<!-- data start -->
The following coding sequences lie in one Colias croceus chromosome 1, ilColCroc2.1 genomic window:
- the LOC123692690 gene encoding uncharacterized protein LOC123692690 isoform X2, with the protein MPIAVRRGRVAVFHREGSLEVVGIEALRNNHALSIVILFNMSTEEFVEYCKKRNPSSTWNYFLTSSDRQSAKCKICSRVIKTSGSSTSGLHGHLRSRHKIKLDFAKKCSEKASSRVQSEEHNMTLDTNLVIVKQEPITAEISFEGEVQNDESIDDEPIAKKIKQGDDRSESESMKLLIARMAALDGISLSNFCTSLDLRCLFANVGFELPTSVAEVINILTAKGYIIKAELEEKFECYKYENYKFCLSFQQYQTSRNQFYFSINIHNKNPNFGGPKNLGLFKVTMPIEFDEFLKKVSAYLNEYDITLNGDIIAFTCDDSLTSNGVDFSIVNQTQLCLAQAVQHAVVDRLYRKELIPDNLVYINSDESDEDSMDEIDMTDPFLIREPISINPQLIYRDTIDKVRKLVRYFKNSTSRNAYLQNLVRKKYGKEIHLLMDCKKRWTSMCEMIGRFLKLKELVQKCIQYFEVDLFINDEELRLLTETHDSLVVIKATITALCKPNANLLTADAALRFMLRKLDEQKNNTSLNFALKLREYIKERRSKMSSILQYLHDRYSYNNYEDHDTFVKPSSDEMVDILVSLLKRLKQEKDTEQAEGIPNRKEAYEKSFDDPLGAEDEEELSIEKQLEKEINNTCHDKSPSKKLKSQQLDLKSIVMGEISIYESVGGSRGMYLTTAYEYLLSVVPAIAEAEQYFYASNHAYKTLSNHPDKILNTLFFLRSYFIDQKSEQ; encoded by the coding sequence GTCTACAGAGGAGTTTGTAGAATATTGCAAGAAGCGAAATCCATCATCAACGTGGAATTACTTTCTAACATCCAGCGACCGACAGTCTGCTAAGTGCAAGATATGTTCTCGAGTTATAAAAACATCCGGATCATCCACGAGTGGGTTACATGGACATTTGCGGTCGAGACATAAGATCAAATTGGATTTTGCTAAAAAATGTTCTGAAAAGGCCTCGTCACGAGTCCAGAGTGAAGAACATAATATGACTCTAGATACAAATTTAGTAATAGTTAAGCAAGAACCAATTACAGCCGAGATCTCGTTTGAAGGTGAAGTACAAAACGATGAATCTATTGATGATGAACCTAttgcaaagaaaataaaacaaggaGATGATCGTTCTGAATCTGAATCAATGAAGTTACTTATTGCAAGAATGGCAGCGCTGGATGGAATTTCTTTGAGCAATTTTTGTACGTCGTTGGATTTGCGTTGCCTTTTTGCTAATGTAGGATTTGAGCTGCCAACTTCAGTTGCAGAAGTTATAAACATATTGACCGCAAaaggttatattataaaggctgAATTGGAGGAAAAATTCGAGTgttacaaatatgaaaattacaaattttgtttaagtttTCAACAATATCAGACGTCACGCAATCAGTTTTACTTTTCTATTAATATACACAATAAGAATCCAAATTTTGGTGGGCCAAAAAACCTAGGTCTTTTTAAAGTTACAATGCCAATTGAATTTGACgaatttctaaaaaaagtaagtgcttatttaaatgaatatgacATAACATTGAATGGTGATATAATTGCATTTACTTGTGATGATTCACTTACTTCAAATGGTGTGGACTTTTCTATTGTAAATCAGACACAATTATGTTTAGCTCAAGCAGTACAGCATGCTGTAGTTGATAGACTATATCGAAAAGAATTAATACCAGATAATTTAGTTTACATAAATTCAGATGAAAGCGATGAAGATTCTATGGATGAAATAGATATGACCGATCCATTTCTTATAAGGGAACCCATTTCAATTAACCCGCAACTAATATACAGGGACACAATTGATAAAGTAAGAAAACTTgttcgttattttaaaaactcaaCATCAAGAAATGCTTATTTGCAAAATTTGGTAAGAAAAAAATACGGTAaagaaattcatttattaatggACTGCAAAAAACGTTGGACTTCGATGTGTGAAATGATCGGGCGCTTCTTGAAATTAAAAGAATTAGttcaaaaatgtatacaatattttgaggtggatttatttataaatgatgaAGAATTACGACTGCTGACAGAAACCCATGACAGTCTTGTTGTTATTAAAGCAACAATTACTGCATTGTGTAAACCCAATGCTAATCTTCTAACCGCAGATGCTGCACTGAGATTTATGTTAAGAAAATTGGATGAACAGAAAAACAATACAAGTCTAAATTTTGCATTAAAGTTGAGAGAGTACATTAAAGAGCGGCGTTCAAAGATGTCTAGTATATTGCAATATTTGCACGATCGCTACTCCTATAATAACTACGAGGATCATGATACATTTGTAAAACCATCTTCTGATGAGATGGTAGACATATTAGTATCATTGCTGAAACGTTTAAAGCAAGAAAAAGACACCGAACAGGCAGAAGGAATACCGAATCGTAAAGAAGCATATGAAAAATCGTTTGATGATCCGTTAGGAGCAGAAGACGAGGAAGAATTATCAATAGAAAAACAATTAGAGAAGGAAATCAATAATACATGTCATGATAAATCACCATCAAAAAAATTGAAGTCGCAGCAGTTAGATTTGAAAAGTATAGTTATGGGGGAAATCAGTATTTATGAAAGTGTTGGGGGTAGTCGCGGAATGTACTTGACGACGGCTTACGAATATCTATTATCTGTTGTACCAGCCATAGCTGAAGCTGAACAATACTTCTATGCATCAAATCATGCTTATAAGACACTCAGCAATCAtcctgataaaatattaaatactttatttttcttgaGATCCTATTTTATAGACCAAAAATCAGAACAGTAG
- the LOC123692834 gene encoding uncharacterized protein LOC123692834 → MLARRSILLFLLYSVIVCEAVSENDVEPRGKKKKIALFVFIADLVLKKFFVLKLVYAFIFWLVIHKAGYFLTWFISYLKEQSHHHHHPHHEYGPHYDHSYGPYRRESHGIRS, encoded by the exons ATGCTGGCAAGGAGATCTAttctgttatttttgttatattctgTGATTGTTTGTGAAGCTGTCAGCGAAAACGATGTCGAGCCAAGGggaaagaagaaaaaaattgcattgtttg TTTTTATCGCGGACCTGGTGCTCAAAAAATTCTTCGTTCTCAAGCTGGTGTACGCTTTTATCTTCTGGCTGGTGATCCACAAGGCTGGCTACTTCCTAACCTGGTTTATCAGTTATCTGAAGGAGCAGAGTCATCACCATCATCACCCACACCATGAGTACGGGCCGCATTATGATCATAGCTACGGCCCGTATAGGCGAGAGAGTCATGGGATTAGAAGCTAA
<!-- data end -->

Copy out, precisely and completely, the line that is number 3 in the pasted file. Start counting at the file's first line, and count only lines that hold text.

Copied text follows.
- the LOC123692834 gene encoding uncharacterized protein LOC123692834 → MLARRSILLFLLYSVIVCEAVSENDVEPRGKKKKIALFVFIADLVLKKFFVLKLVYAFIFWLVIHKAGYFLTWFISYLKEQSHHHHHPHHEYGPHYDHSYGPYRRESHGIRS, encoded by the exons ATGCTGGCAAGGAGATCTAttctgttatttttgttatattctgTGATTGTTTGTGAAGCTGTCAGCGAAAACGATGTCGAGCCAAGGggaaagaagaaaaaaattgcattgtttg TTTTTATCGCGGACCTGGTGCTCAAAAAATTCTTCGTTCTCAAGCTGGTGTACGCTTTTATCTTCTGGCTGGTGATCCACAAGGCTGGCTACTTCCTAACCTGGTTTATCAGTTATCTGAAGGAGCAGAGTCATCACCATCATCACCCACACCATGAGTACGGGCCGCATTATGATCATAGCTACGGCCCGTATAGGCGAGAGAGTCATGGGATTAGAAGCTAA